From above, it can be inferred that IBC 2016 was mainly brought up not just to take care of interest of one specific bank but to secure the financial interest of all kinds of creditors who are stakeholders in proper functioning of debtor company. This shows that not only the corporate debtor, but the persons holding a position in the company by virtue of which they have the right to dispose assets or any interests of the corporate debtor therein shall also be subject to moratorium. In the recent case of Anjali Rathi and Ors. v. Today Homes & Infrastructure Pvt. Ltd. and Ors.[4], the Supreme Court held that the moratorium declared under S.14 of IBC extends only to the corporate debtor and not its directors, promoters, or management. In this light, it becomes imperative to analyse the current judgement and its consequent implications.

Cases Involving the Question Under Section 14

The case of Anjali Rathi and Ors. v. Today Homes & Infrastructure Pvt. Ltd. and Ors.[5] was decided recently in September 2021. In the current case the plaintiffs had entered into homebuyer agreements with the defendant. The agreement saw a fallout due to the project being abandoned by the developer company. The aggrieved party filed a suit which led to a series of litigation. Later an insolvency application was made by an Operational Creditor, which was accepted by the National Company Law Tribunal (NCLT)[6] under S.9 of IBC[7]. In response to the creditors making a claim against promoters, asking to attach their personal assets, the Supreme Court held that the same is allowed, since the moratorium does not apply to the management, directors, and promoters of the Corporate Debtor. Therefore, a separate action can be raised against them and the proceedings can be initiated despite the pendency of CIRP and it is not barred by S.14.[8] The Supreme Court took a similar view in the case of P. Mohanraj v. Shah Bros. Ispat (P) Ltd.[9] Here such a judgement works in favour of the creditors, but not the corporate debtor. As mentioned, a balance needs to be made between both the parties. S.14(1)(a) has been interpreted in a scrutinizing fashion and this is the current position as laid down by Supreme Court. However, this section has been a contentious one, raising several doubts.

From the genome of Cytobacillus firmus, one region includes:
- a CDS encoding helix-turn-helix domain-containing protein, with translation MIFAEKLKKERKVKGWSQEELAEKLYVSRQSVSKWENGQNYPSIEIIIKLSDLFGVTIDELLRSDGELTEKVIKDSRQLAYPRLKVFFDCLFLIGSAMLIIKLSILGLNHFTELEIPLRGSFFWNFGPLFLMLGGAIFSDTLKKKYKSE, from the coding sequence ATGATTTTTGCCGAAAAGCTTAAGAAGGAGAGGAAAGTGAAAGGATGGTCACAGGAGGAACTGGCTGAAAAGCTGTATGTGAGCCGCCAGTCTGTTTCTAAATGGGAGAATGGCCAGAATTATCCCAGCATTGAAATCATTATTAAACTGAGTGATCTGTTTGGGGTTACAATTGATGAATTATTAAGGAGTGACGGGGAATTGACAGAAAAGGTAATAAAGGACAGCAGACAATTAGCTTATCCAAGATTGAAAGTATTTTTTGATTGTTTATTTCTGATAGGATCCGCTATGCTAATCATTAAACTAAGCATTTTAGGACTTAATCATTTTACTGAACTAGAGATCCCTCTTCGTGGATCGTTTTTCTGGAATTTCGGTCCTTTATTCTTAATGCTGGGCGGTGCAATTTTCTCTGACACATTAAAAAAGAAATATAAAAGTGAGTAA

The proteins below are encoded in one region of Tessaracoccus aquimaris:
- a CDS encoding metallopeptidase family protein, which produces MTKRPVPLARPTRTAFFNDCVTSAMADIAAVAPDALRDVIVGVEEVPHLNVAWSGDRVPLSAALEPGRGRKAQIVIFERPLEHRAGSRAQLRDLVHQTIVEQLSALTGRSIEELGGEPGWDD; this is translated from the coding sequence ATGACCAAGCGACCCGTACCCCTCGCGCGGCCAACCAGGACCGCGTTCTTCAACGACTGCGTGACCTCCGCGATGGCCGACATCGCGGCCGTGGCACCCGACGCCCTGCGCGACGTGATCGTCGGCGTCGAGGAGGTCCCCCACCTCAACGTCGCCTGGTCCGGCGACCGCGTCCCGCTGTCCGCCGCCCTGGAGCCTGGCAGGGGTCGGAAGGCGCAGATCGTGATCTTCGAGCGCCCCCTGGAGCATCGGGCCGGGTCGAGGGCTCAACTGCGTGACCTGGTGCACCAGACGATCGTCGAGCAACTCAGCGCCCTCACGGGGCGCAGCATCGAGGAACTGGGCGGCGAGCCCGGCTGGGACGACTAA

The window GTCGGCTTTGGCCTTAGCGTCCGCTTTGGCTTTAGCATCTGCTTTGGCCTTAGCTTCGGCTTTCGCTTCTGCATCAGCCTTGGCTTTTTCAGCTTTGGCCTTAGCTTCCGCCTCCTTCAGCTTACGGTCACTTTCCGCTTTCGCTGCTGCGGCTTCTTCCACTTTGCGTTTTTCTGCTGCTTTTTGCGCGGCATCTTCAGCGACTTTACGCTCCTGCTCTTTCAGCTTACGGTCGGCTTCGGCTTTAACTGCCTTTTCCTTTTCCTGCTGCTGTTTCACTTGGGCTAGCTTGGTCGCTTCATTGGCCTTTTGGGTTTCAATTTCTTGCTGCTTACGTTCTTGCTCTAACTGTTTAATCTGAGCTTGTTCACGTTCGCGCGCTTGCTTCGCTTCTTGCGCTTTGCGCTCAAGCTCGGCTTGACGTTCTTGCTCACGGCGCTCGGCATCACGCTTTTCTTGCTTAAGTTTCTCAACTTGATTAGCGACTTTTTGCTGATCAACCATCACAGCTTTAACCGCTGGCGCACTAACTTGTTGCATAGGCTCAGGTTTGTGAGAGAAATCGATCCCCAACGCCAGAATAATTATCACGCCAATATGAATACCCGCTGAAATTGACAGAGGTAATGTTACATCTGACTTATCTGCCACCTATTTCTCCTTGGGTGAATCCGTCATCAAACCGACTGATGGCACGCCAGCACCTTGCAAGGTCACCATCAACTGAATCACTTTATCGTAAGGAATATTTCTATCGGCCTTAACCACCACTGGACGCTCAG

The question before the Supreme Court of India in Malayan Banking Berhad (2020) ibclaw.in 35 SC) was whether the moratorium imposed under Section 14(1)(a) of the IBC would only apply in civil suits filed “against the Corporate Debtor”, and since the suit before the Bombay High Court was filed “by the Corporate Debtor”, i.e., Ushdev International Ltd., the moratorium under Section 14(1)(a) of the IBC would not apply in the present case. Because the judicial tendency indicates a competing and diverging opinion, the legal position pertaining to the application of Moratorium upon adjudication of actions brought by the Corporate Debtor is ambiguous. When a majority of the petitions submitted before the NCLT under Sections 7, 9, or 10 of the IBC are allowed, a moratorium is invariably imposed under Section 14(1)(a) of the IBC against any proceedings initiated or to be commenced by or against the corporate debtor. It’s worth noting that, despite the fact that the identical actions initiated “by the Corporate Debtor” are likewise stayed, Section 14(1)(a) of the IBC clearly says that proceedings “against the Corporate Debtor” are to be stayed.  In Power Grid Corporation of India Ltd. v. Jyoti Structures Ltd., the Delhi High Court was required to interpret this issue, and the Single Judge outlined  the considerations to consider when determining whether a moratorium should be applied to proceedings initiated by a corporate debtor. The grounds were: 1. “The substance of the proceedings must be assessed; and 2. if such proceedings are in the Corporate Debtor’s favour or against the Corporate Debtor must be determined.”